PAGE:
Thank you everyone. My electrician was able to ensure the place was safe and the power is up with minimal disruption to the tenants. No alternative needed at this time. Although I still may offer a gift card as suggested @Lynnette E.

Originally posted by @Steve Maginnis :

Another option is to rent a whole house generator and have it hooked up while power is out.  I think Sunbelt rentals offers this.  I'm not sure of the price though.  May be cheaper to pay for a hotel.  

Instead of rent abatement, you could offer them some cash, less than the cost of a hotel.  Since they are Section 8, they may be happy staying with friends or family for $50 per day.  

I did this one time, but the city inspector came by and condemned our house, saying it was lot legal for anyone to live there.  He forced everyone to leave.  My family lived with a generator for 11 days after a hurricane, yet I was not allowed to let a tenant who preferred to stay be there with a generator.  I’m not saying don’t do it.  It’s a great suggestion.  I’m just pointing out the risk.  It’s not really much risk for you, since your repair job is requiring you to pull permits anyways.  The final permit inspection pass will lift the condemnation notice.  Tenants don’t understand the condemned can just mean a house doesn’t have running water though. And most leases, including mine, say the lease terminates if the property being rented gets condemned.  If SEC 8 finds out it is condemned they will issue the tenant a notice that says they have to move.  The don’t really, because once it is fixed the tenant can stay. If you have a contentious relationship with the tenant, you will lose them though if they have an option to leave.

I'm not sure what hotel prices are in your area, but depending on the time of year in my resort town, it is cheaper for us to book tenants in one of the weekly efficiency chains than to book nightly rentals. We always provide them with an efficiency so they have a fridge and a stove. That way you don't have to reimburse meal costs (at least in VA). We always give our tenants the option of going to a hotel or taking a daily cash payment and staying with family. We offer ours $100/day if they stay with a friend or family vs a hotel. About half choose the cash, and half choose a hotel.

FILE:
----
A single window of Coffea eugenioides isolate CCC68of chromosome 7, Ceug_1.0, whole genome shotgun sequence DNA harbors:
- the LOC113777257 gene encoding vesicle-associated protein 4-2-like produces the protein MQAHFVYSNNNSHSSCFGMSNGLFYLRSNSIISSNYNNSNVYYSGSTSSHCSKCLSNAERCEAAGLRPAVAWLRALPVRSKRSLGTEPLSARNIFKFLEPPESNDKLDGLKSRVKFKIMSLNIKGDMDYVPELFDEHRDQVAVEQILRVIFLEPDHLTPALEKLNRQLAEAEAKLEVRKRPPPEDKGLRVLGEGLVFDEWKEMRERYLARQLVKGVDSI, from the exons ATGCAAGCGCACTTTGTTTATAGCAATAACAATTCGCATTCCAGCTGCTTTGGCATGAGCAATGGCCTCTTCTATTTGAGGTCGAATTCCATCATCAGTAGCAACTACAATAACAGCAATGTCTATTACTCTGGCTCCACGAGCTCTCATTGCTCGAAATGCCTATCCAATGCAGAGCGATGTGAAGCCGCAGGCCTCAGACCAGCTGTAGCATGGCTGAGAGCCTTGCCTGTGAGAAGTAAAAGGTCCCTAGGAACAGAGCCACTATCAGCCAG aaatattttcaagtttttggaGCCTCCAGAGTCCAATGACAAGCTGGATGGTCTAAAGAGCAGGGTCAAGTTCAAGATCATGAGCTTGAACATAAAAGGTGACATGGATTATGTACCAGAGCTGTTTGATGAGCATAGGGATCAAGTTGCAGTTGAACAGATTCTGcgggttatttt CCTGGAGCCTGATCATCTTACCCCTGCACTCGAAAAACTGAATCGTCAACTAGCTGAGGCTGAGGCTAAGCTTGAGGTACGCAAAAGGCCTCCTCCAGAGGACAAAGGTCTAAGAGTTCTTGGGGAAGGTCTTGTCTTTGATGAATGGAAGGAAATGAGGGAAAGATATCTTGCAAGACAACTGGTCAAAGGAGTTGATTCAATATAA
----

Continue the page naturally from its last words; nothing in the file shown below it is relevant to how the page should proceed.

In Virginia, the law is spelled our pretty clear in our landlord tenant law, what the landlord’s responsibility is if a property becomes uninhabitable for less than 30 days vs more than 30 days.  My guess is all states specify this.  I would check to see exactly what your state law says.  Ours says that if a house becomes uninhabitable, a tenant still has t pay rent, but the landlord has to provide alternative housing for up to 30 days.  If a repair is going to take more than 30 days, both landlord and tenant have the option to terminate the lease.

 

This isn't really a question you can get the answers to on a web forum... even this one. You need to read the landlord/tenant laws for your state AND for your city/town as they're often different from each other, but both sets of laws will apply. Taking advice from people that live in a different district is useless at best, dangerous at worst. 

@Lisa M. Take Derrick Wells advice to heart. 

The first thing you need to do is understand what legal responsibilities you might have and what kind of trouble you could expose yourself to, depending on your local code. 

This is absolutely critical as potential legal troubles you might not be aware of could cost you much more than the issue you are currently dealing with. 

I was going to ask and someone else had already if you require renter's insurance. That can cover living expenses in the event they can't live in the home. So now that your issue is resolved, it could be something to consider IF it's something your tenants can swing. It adds another layer of protection to you, too.

We suggest landlords put a requirement into leases that tenants carry renters insurance with a minimum of $500,000 in liability.  This protects tenants from damage to their  belongings from covered perils, provides money to them to stay elsewhere and gives another liability pocket if the tenant creates a situation where there is a resulting lawsuit.

EspositoInsurance.com